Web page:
Modern Markets Initiative (MMI), an industry body set to up to promote the benefits of high frequency trading, is making a new effort to demystify the funds.
In a new video, senior executives at four HFTs — Global Trading Systems (GTS), Hudson River Trading, Quantlab Financial and Tower Research Capital — make a case for their style of trading to the average investor.
HFTs, which moved in to the mainstream after Michael Lewis’ book Flashboys, use technology to trade at blazing fast speeds.
“Using computers you can trade 100s or 1000s of securities all simultaneously and trade them all much more frequently,” Cameron Smith, president of Quantlab Financial, said in the video.
They have been vilified on Wall Street, and have been accused of using their speed to front run large orders from huge institutions like pension funds.
In the video, the HFT execs make a case for the benefits they bring to markets. Smith at Quantlab said that investors have never received better prices for a lower cost than right now. Mark Gorton from Tower Research Capital added that the average investor “should be very happy that they are saving money thanks to the new automated markets.”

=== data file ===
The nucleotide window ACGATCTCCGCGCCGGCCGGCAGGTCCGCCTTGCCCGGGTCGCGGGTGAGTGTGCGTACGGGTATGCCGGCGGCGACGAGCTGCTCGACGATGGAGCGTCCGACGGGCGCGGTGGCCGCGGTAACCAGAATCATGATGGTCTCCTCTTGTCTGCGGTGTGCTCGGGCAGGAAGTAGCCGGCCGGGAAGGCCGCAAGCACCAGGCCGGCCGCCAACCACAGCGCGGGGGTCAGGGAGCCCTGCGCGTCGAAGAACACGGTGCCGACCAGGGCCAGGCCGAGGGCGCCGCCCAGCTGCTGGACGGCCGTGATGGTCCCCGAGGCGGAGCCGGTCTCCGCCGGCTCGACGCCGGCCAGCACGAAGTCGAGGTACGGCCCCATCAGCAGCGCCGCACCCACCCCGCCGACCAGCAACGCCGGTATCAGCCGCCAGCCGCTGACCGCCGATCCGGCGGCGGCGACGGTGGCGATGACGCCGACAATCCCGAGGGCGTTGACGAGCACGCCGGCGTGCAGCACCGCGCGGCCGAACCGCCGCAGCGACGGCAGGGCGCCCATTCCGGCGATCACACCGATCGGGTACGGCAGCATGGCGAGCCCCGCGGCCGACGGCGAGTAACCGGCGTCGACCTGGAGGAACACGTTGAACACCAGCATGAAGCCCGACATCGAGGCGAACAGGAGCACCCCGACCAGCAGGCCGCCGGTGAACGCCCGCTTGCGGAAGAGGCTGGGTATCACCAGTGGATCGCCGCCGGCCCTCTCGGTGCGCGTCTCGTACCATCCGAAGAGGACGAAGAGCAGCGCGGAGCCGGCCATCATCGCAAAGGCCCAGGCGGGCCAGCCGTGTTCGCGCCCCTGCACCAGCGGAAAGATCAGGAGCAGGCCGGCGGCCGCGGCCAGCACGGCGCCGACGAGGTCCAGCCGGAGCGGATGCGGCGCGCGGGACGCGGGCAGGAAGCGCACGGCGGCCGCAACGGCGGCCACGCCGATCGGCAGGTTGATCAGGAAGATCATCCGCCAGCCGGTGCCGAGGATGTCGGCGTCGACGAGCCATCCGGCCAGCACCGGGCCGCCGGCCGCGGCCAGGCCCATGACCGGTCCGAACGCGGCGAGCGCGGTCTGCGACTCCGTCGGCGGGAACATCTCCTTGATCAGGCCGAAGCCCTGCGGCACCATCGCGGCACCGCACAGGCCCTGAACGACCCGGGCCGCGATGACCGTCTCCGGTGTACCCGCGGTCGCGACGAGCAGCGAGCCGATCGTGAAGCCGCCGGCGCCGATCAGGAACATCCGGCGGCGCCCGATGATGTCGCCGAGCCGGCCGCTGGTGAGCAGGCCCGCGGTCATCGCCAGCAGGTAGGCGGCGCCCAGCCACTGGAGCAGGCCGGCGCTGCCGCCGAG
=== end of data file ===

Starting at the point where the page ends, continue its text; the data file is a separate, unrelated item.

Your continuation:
These technology-driven firms are often responsible for a high percentage of total trading, can be hugely profitable and operate around the world 24 hours a day.
Tower Research Capital for example has more than 400 staff across Chicago, South Carolina, London, Singapore, Hong Kong and India. It’s subsidiaries include Latour Trading and Spire Europe.
Hudson River Trading meanwhile was reported in 2014 to be responsible for 5% of all US stock trading.
And here is a transcript of what is said:
Ari Rubenstein, CEO of GTS
Technology has transformed so much of our lives. There is no reason why that technology can’t improve on how capital markets function, making them more efficient and transparent. We want that technology in our markets.
Jason Carroll, MD at Hudson River Trading
The stock market had almost zero tech innovation. We had a situation where people were literally yelling prices across the floor and making decisions in their heads about what they wanted to buy, how much they wanted to buy, what price they wanted to buy. The consequence was that the cost was relatively high. US equity markets were ready for a technological revolution.
Cameron Smith, president, Quantlab Financial
Using computers you can trade 100s or 1000s of securities all simultaneously and trade them all much more frequently. That is how we got to this term to HFT. You now have no barriers to entry. Anyone can come in and compete. Investors have never received better prices for a lower cost than right now.
Mark Gorton, founder, Tower Research Capital
The most positive development on Wall Street in the last twenty years is the advent of electronic trading. You used to have a lot of very highly paid people on Wall Street. A lot of those jobs have been automated away. For average investors around the country, they should be very happy that they are saving money thanks to the new automated markets.